Oil prices rose Thursday as reports of a Turkish military incursion into northern Iraq raised concerns about possible disruptions to Iraqi oil exports.
"Any kind of conflict in this region that can potentially upset oil supply is going to boost prices a little bit," said Tobin Gorey, commodity strategist with the Commonwealth Bank of Australia in Sydney. "It probably won't turn into something huge, but you can't run the risk that it does."
Light, sweet crude for July delivery rose 10 cents to US$66.06 a barrel in Asian electronic trading on the New York Mercantile Exchange midmorning in Singapore. The contract on Wednesday rose 35 cents to settle at $65.96 a barrel.
Hundreds of Turkish troops crossed into northern Iraq Wednesday in pursuit of Kurdish guerrillas who raid Turkey from hideouts there, according to Turkish security officials and an Iraqi Kurdish official.
Traders were concerned that a Turkish invasion could disrupt already-curtailed Iraqi oil exports.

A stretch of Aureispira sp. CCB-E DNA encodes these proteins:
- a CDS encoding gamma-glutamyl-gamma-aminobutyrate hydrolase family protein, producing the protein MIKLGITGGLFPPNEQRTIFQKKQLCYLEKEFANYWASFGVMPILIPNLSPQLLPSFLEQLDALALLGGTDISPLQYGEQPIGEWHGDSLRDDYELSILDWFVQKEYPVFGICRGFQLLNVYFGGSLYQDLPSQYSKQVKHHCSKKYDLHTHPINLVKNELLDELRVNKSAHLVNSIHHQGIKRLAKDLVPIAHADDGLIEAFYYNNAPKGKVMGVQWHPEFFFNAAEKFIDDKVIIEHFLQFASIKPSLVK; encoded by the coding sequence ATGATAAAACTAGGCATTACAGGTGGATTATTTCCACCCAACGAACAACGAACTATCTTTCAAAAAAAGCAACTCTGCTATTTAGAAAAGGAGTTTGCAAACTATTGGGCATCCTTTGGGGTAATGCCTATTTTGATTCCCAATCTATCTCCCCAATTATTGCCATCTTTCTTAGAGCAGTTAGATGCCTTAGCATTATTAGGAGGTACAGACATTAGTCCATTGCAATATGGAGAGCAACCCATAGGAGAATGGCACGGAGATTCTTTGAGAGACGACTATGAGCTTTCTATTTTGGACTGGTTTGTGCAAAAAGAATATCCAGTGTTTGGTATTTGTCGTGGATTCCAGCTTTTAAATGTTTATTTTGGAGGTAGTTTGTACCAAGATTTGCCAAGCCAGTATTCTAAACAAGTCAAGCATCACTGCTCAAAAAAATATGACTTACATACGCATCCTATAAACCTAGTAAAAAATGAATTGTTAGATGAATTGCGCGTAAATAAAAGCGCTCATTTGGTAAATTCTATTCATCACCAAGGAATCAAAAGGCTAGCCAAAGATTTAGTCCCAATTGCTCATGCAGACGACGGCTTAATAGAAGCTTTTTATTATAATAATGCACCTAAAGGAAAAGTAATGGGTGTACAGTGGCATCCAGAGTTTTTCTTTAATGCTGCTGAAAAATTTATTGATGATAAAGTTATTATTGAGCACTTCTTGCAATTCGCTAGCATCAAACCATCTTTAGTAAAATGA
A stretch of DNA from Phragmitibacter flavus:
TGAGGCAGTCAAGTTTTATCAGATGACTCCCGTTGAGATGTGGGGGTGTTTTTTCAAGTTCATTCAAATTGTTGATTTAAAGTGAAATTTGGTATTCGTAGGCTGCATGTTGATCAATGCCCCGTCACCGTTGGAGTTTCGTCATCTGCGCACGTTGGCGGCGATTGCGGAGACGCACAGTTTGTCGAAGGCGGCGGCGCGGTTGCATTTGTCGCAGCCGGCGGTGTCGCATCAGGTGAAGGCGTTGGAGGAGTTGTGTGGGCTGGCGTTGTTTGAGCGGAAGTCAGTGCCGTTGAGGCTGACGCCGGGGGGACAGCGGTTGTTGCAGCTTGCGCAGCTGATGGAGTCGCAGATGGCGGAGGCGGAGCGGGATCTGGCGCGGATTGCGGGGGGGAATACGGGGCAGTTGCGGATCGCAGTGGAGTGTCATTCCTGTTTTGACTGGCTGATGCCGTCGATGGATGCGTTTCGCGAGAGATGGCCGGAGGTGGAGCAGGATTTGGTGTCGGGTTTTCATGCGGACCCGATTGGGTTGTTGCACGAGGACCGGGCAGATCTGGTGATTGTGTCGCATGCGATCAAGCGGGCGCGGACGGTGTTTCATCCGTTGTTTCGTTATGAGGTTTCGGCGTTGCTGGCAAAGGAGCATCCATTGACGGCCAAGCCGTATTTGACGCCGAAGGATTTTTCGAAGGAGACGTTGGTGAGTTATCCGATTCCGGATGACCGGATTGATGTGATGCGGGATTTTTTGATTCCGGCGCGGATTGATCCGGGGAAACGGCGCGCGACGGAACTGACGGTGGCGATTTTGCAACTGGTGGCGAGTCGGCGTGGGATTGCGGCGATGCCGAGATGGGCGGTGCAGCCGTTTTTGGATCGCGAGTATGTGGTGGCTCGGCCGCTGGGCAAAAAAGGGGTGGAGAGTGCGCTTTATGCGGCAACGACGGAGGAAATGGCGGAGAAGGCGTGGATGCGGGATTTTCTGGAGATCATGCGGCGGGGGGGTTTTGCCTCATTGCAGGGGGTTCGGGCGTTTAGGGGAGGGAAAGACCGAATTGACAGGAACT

Also supporting oil futures were worries over Cyclone Gonu's approach toward the Strait of Hormuz, the world's most important crude oil tanker route. About one-fifth of the world's oil passes through the narrow waterway at the entrance to the Persian Gulf.
The storm weakened slightly after battering Oman's coast and was expected to make landfall on the southeastern Iranian coast late Thursday, but it was likely to spare Iran's offshore oil installations that lie more than 120 miles to the west.
Gonu caused little damage to Oman's relatively small oil fields. But raging seas prevented tankers from sailing from Omani ports, effectively shutting down the country's oil exports, authorities said.
In related news, U.S. gasoline inventories jumped by 3.5 million barrels in the week ended June 1, according to the Energy Information Administration's weekly inventory report, beating estimates. Analysts polled by Dow Jones Newswires had expected a 1.5 million barrel increase.
Crude inventories rose by 100,000 barrels, in line with expectations. But refinery utilization fell by 1.5 percent to 89.6 percent. Analysts had expected a 0.6 percent increase.
Inventories of distillate fuels, which include heating oil and diesel, rose by 1.9 million barrels per day. Analysts forecast distillate stocks to grow by 800,000 barrels.